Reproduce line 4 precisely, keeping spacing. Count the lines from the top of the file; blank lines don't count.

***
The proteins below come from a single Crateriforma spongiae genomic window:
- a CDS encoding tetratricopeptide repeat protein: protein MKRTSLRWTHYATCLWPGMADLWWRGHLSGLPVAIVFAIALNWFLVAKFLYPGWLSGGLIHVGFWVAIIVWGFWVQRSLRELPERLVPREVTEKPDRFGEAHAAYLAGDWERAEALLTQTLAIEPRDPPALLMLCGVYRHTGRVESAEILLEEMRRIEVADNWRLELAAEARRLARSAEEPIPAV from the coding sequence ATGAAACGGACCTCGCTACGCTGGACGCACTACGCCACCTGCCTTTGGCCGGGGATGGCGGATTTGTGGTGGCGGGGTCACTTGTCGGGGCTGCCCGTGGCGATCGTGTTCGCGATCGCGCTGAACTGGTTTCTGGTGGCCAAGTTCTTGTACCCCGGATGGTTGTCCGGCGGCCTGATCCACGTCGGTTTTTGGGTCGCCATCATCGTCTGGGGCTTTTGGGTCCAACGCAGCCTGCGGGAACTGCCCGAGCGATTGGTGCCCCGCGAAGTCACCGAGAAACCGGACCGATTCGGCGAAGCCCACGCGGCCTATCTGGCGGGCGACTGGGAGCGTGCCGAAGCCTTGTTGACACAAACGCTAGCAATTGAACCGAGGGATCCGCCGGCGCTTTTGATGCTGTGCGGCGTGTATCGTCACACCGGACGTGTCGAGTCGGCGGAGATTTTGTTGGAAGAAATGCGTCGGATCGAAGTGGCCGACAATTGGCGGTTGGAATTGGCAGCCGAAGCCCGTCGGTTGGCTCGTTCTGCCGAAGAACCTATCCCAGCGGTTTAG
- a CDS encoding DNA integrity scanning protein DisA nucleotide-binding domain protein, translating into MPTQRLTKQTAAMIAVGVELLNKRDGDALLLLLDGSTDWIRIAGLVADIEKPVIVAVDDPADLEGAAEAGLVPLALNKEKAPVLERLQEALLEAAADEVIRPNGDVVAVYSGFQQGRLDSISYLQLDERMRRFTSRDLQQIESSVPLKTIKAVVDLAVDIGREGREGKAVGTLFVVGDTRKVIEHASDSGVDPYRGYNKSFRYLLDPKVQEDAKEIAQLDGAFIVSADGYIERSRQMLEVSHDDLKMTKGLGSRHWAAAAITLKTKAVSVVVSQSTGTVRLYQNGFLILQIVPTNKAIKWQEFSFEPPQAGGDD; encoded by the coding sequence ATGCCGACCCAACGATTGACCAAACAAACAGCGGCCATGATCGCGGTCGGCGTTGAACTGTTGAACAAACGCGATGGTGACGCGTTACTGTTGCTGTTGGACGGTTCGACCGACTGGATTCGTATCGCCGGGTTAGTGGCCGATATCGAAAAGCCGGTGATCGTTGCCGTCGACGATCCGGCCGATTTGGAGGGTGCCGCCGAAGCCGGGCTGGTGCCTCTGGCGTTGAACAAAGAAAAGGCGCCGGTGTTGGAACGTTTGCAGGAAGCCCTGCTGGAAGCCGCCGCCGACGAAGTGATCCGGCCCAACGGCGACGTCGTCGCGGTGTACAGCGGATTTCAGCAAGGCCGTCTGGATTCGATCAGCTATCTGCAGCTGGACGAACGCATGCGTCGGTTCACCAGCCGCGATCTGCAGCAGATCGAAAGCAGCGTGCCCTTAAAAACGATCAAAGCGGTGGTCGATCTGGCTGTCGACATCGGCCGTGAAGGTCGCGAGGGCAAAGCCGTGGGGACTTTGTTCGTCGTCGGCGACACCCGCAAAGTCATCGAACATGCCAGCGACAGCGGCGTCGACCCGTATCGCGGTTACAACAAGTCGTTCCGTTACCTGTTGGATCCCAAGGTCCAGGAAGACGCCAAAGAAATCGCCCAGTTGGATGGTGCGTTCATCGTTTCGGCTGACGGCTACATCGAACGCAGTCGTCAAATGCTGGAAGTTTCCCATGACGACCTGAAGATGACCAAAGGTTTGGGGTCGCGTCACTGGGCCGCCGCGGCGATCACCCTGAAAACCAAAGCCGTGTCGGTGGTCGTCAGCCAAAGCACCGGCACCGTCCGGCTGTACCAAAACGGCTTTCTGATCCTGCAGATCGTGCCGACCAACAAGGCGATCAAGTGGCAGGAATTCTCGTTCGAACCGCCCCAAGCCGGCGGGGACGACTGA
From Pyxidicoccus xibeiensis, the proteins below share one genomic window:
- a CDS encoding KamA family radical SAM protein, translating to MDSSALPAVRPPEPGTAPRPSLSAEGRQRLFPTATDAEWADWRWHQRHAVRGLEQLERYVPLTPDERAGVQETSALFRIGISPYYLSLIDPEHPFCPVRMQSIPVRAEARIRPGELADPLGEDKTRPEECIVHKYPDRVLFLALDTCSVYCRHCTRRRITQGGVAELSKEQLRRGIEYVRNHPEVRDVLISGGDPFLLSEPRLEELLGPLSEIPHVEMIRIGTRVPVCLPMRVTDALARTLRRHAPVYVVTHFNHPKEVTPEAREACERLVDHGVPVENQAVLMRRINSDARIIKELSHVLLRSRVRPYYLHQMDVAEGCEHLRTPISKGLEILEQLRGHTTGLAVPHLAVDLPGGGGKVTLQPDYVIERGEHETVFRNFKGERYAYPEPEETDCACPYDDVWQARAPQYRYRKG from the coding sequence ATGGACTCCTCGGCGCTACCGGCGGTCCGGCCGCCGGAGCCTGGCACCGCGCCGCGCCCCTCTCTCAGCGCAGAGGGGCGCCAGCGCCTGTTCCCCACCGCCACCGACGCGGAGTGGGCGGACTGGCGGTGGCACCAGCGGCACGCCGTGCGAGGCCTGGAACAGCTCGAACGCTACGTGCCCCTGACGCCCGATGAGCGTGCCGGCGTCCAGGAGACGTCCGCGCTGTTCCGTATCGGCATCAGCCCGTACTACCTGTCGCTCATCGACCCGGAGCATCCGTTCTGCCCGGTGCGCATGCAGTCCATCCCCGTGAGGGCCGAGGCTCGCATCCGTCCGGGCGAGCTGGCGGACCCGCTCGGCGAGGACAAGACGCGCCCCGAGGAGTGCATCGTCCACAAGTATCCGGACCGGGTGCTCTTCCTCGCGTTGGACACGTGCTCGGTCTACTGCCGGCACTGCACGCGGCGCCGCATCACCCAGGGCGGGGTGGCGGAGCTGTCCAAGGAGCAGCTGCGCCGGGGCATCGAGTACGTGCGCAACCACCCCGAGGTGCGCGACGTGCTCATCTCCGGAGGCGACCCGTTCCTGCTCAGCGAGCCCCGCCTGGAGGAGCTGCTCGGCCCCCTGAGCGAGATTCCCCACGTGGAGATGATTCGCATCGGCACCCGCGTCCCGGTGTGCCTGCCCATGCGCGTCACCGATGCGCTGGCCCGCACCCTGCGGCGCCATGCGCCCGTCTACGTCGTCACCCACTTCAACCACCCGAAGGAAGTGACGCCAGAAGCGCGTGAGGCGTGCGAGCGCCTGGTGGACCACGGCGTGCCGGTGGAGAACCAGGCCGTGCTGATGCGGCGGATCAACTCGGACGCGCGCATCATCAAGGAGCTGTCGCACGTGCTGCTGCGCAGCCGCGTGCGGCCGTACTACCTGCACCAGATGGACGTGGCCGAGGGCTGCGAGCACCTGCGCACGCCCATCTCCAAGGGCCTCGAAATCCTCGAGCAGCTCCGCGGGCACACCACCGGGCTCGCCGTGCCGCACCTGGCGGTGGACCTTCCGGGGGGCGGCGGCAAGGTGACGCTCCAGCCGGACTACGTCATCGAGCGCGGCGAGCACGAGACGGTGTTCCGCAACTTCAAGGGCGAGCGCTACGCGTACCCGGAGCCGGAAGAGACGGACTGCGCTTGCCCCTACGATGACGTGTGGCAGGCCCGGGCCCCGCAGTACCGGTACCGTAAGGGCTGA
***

From Pyxidicoccus xibeiensis, the proteins below share one genomic window: